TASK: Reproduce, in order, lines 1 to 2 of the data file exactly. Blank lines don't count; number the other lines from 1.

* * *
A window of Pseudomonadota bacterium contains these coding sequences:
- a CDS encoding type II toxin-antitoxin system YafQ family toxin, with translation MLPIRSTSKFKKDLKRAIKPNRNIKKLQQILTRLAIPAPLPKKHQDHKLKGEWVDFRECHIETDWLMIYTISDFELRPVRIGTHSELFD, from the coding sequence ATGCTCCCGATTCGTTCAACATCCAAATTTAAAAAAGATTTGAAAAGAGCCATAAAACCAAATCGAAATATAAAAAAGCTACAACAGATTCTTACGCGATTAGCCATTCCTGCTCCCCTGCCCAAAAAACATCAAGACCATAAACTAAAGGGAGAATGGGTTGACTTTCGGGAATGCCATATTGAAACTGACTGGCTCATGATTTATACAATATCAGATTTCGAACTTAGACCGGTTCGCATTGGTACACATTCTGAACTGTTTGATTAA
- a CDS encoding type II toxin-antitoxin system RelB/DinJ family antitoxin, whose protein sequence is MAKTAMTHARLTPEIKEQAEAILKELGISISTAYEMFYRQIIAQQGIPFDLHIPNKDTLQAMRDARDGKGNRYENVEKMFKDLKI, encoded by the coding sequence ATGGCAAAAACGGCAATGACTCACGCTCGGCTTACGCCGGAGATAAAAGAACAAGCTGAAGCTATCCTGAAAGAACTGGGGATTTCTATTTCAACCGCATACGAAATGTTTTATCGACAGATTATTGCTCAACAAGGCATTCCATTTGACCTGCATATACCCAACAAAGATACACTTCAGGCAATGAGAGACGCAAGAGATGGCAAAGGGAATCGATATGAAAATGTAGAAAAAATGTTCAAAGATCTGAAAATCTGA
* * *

A window of Pseudomonadota bacterium contains these coding sequences:
- a CDS encoding type II toxin-antitoxin system YafQ family toxin, with translation MLPIRSTSKFKKDLKRAIKPNRNIKKLQQILTRLAIPAPLPKKHQDHKLKGEWVDFRECHIETDWLMIYTISDFELRPVRIGTHSELFD, from the coding sequence ATGCTCCCGATTCGTTCAACATCCAAATTTAAAAAAGATTTGAAAAGAGCCATAAAACCAAATCGAAATATAAAAAAGCTACAACAGATTCTTACGCGATTAGCCATTCCTGCTCCCCTGCCCAAAAAACATCAAGACCATAAACTAAAGGGAGAATGGGTTGACTTTCGGGAATGCCATATTGAAACTGACTGGCTCATGATTTATACAATATCAGATTTCGAACTTAGACCGGTTCGCATTGGTACACATTCTGAACTGTTTGATTAA